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E36 (1991 - 1999)
The E36 chassis 3-Series BMW was a huge hit among driving enthusiasts from the first moment the car hit the pavement. The E36 won numerous awards over the years it was produced and is still a favorite of many BMW enthusiasts to this day! -- View the E36 Wiki

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Old 02-21-2013, 02:17 PM
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drivinfaster drivinfaster is offline
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meh...went back and revisited some of my scribbles in my ep notes...and yes, an over advanced ignition timing *will* cause issues, but, from what i remember and notes refreshed, that this would be more of an issue with carb/tbi systems (since they do not usually have knock sensors, for one) and is usually going to be upwards of 40degrees or more total ignition advance.

this parameter (i would expect) would be under heavy throttle and not so much part throttle, but plausible.

from what i read, though, the vanos is about 12 degrees total variation (6+/6-). i do not know what the 'base timing' spec is, as it is not adjustable, and i do not see how that would play as a factor in this particular case anyway.

so if the vanos starts to adjust the cam timing @ 2500-3000rpm (depending upon which source your heart desires), even @ 1800rpm the vanos should still be @ 'base spec', and not opening, or, if i understood correctly from one site, that it is actually retarded @ idle and advances up through to advanced.

that being said, there should be additional factors pointing to vanos failure, such as poor fuel economy (again, not stated, but plausible), noisy operation (ditto), to something as simple as poor fuel quality.

without disconnecting the vanos oil supply (*not* a good idea at all), i know of no other way to confirm this. not sure if a vacuum measurement would be helpful or not, either.

also, i do agree that NOx is a bit higher than average, and maybe *that* right there is the 'smoking gun' of a failing-but-not-enough-to-trigger-alarm symptom.

been out of ep for so long that a lot of this stuff is getting too muddled in my memory banks.

still, i want to know what could be the issue with the CO2 and O2 falling off from their previous marks. it's an auto, so i do not think that the wrong gear suspicion i had was accurate, but something went very wrong somewhere...

also, i aparently got the air pump valve on my 96 confused for an egr apparently is an airpump valve, but takes an 'egr' gasket... silly me....

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Old 02-21-2013, 06:39 PM
granlund granlund is offline
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Electronic fuel injection engines usually run on , or near the ignition advance limit, so an incorrect cylinder gas mixture (from incorrect cam overlap) for a given rpm, throttle, temperature, can indeed cause knock.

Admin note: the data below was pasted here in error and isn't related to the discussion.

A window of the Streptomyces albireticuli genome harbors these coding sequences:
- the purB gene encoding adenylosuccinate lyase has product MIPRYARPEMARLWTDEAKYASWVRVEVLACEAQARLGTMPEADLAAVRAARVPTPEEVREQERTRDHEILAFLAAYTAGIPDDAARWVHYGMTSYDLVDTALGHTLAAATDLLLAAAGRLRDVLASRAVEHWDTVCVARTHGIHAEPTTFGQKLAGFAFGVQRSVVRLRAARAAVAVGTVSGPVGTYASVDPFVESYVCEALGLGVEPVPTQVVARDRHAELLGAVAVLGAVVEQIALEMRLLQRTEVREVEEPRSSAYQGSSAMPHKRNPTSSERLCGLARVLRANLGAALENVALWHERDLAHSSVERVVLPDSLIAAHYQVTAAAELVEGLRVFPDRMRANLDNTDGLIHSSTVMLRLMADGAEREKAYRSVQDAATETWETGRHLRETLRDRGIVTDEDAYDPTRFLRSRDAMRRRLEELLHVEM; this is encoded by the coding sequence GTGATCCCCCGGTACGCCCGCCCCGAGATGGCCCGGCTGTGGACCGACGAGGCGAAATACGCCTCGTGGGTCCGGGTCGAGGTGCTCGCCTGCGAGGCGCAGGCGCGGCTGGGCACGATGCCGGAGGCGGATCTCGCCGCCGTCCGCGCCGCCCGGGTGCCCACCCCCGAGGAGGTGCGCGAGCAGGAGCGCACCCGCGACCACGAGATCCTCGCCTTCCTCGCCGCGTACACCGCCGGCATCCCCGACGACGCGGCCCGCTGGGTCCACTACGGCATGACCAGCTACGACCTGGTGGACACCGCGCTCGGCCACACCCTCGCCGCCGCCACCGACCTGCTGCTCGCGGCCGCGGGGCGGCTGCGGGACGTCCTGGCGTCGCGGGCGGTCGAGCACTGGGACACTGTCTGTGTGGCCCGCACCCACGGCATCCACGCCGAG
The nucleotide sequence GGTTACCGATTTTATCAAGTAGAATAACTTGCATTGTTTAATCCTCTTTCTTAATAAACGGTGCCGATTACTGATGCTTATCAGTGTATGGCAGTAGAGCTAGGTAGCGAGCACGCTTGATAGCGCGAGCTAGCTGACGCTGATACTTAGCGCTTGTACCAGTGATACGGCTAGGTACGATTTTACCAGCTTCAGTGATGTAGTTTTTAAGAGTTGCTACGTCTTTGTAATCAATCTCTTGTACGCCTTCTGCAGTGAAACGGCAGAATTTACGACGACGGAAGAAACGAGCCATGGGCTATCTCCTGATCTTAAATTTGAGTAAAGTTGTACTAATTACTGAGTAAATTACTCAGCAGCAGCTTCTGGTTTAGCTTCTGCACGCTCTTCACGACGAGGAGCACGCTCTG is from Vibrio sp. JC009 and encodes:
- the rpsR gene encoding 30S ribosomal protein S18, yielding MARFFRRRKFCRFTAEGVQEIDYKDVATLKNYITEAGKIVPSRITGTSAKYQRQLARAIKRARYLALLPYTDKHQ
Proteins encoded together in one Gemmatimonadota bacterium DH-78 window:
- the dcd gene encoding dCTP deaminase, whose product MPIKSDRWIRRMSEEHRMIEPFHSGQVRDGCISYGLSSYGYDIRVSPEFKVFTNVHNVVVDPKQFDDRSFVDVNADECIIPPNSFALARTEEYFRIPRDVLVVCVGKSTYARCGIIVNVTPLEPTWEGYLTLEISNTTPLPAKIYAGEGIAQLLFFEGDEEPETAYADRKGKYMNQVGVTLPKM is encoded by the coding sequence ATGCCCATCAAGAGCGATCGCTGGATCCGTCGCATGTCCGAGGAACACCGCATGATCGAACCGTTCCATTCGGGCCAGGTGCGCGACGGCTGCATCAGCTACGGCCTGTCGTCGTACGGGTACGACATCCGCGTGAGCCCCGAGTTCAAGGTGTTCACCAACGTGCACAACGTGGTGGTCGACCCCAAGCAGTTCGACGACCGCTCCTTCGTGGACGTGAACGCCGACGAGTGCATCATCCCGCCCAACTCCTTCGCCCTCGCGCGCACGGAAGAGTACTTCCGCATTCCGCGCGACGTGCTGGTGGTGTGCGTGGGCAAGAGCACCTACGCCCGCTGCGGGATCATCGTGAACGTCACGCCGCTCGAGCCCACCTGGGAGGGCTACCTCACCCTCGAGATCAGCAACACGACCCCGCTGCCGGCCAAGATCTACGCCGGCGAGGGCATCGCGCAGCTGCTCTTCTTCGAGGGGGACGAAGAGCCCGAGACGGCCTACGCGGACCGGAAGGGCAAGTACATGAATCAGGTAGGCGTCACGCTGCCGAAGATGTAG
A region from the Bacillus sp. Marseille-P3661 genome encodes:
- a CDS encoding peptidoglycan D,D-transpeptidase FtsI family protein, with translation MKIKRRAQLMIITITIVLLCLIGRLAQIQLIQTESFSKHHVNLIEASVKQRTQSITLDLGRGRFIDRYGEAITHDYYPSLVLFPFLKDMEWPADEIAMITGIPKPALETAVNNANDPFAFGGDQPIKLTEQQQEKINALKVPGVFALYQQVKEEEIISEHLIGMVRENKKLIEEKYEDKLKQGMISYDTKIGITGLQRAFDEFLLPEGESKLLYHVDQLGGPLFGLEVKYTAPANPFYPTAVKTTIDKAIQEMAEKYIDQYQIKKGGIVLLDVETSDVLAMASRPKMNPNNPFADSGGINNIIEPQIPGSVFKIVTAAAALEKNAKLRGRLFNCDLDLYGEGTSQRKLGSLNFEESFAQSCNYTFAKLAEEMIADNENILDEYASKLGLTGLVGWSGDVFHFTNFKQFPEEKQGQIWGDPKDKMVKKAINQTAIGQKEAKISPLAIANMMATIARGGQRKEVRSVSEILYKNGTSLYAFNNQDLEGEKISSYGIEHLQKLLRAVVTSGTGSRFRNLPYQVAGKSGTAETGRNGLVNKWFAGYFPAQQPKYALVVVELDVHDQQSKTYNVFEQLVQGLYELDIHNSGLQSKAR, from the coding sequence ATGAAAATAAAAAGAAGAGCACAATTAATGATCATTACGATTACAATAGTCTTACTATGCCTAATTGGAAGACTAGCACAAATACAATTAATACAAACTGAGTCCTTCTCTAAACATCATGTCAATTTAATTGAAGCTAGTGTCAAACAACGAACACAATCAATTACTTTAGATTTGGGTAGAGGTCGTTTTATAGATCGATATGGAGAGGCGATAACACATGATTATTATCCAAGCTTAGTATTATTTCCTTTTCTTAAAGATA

The VANOS has 12 degrees of advance from base, so it's +12/0, not +6/-6. That is, the intake cam has 228 deg duration and closes at the same crank phase as the non-VANOS 240 deg cam when the VANOS is not activated. The VANOS intake cam will have 12 degrees less overlap than the non-VANOS. With 12 degrees VANOS advance, the intake valve will open at the same time as the non-VANOS engine's and thus have the same overlap.

The VANOS can, as I understand it, advance just above idle.

One way of testing the operation of the VANOS actuator is to disconnect the electric plug and force the low-overlap condition. Performance should be significantly reduced up to ~3500 rpm, and since the VANOS operation is not monitored, there will not be a Check Engine Light.
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Old 02-22-2013, 09:36 PM
ali.allo ali.allo is offline
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Mein Auto: E36 1996 328i convertible
waw I didn't see all those replies !

drivinfaster: yes the fuel system has been done at a shop and the car is auto trans.

The second test, on a sunny dry day, after fuel filter and injectors cleanup, was when I blast it on the highway so the cat was really warm but the engine as well so I guess it is why the Nox peak up!

I ve done the 3rd test (+ after spark plugs, and air filter) on a rainy day and the smog shop made me wait for about 1/4 hour before passing so I guess the cat was cold again (drove it just 3 miles, the tires were wet, exhaust was doing white smoke)

Do you think that could explain the increased o2 values ?
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Old 02-23-2013, 04:08 AM
granlund granlund is offline
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On an otherwise functioning car, NOx doesn't increase or decrease if you drive the car hard or gentle. It's not really correlated to engine coolant temperature, but instead combustion peak temperature which is on the order of 10x higher under a very short duration. Combustion peak temperature is a function of compression ratio, ignition advance and EGR (among others).

If the catalytic converter is failing, you should have better values at lower speed, or idle, than at higher speed. The reason is that less exhaust gasses pass through the converter and more of them have time to be converted. Since your HC and NOx go the other way, I don't believe you have this problem.

How handy are you fixing cars?
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